Salishan Languages

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Salishan Languages

 

a group of approximately 20 closely related American Indian languages, including Chehalis, Squawmish, Kalispel, Bellacoola, and Coeur d’Alene, spoken on the Pacific coast of Canada and the USA. The Salishan languages are sometimes included hypothetically in an Algon-quian-Wakashan macrofamily.

Phonetically, the Salishan languages are characterized by a simple vowel system (4–6 vowels) and a well-developed consonant system (30–35 consonants), the latter having a two-way or three-way system of oppositions based on the operation of the vocal cords and/or the presence of aspiration. Suffixation is considerably more frequent than prefixation. Stem reduplication is used to form the plural of substantives and the intensive mode of action in verbs. Verb morphology is quite well developed, whereas noun morphology is not. Transitive and intransitive verb conjugations are distinguished according to subject and subject-object principles. Sentence typology is mainly of the ergative type. The usual word order is predicate-subject-object. The vocabulary is characterized by deverbative nouns formed by suffixes or prefixes. Conversion is widely used.

REFERENCES

Vogt, H. The Kalispel Language. Oslo, 1940.
Kuipers, A. H. The Squamish Language. The Hague-Paris, 1967.
Kuipers, A. H. The Shuswap Language. The Hague-Paris, 1974.

G. A. KLIMOV

References in periodicals archive ?
Pauline Flett, noted Spokane tribal linguist, pointed out to members of her Salish language class, the bead lines of a fully contoured beaded bag.
That's why, in a closed-door ceremony in February 2008, we (the Four Host First Nations) bestowed upon Jack the name "Pool Warrior", with the Salish language name of Eskwukwela * akalh Stamsh, or "provider for the people.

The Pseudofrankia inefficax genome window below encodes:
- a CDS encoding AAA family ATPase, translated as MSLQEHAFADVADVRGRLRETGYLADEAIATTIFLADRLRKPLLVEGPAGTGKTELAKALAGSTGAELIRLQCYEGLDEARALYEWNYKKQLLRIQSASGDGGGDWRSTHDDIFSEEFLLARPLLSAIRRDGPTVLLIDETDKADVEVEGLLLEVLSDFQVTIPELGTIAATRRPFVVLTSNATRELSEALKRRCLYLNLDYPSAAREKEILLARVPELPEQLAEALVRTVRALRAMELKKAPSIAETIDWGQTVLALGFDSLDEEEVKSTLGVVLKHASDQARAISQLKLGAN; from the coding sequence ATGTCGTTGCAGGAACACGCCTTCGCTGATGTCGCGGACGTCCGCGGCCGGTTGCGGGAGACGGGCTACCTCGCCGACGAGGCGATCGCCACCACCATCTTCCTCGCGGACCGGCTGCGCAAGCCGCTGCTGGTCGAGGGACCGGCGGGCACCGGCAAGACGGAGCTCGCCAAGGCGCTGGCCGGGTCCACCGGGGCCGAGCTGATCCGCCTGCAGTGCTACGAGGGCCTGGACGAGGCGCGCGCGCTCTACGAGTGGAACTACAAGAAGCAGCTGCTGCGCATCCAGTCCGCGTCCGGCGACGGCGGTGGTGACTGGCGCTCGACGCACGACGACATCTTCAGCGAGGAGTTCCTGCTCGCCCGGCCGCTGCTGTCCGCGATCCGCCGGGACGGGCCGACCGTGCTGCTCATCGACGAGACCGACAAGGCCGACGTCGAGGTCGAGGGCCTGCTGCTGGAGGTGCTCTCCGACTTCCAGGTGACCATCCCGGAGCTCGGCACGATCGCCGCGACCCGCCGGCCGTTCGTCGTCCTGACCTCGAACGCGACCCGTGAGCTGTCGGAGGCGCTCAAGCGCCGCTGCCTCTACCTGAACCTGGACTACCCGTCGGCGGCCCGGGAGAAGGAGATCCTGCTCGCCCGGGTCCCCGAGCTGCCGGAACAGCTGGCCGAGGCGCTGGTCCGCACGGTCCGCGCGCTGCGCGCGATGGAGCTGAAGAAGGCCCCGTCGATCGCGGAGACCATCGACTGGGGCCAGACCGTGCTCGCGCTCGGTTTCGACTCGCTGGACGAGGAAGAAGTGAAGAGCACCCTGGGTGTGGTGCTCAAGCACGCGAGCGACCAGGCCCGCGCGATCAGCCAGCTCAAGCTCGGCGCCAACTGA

Halkomelem, a Central Coast Salish language spoken in southwestern British Columbia, Canada, (1) displays split-ergative properties.
of British Columbia) presents the personal reminiscences of four female St'at'imc elders who are among the last remaining fluent speakers of St'at'imcets, a Northern Interior Salish language spoken in British Columbia.
On Vancouver Island and its offshore islands are the Sa-thloo-tuwh, or Island Comox, a group who spoke a closely related dialect of the Comox Coast Salish language that is known as "Eye a jo sum" in their dialect (the last speaker of the Island Comox dialect died in 1995).
These people speak several distinct languages belonging to the Salish language family.
The first people to claim the Nicola Valley as their home were the Okanagan and Thompson Indian tribes - part of the Salish language group.
This article is an exploration of causative constructions in Halkomelem, a Central Salish language of British Columbia.
Nile Robert Thompson wrote about his translation of the "shortest story" in Twana, a Salish language once spoken in western Washington State.
Some of the Salish languages are experiencing a similar resurgence-although the number of people speaking some of the smaller Salish languages as their first language declined five per cent between 1996 and 2001, the number of second language speakers increased by 17 per cent during the same time period.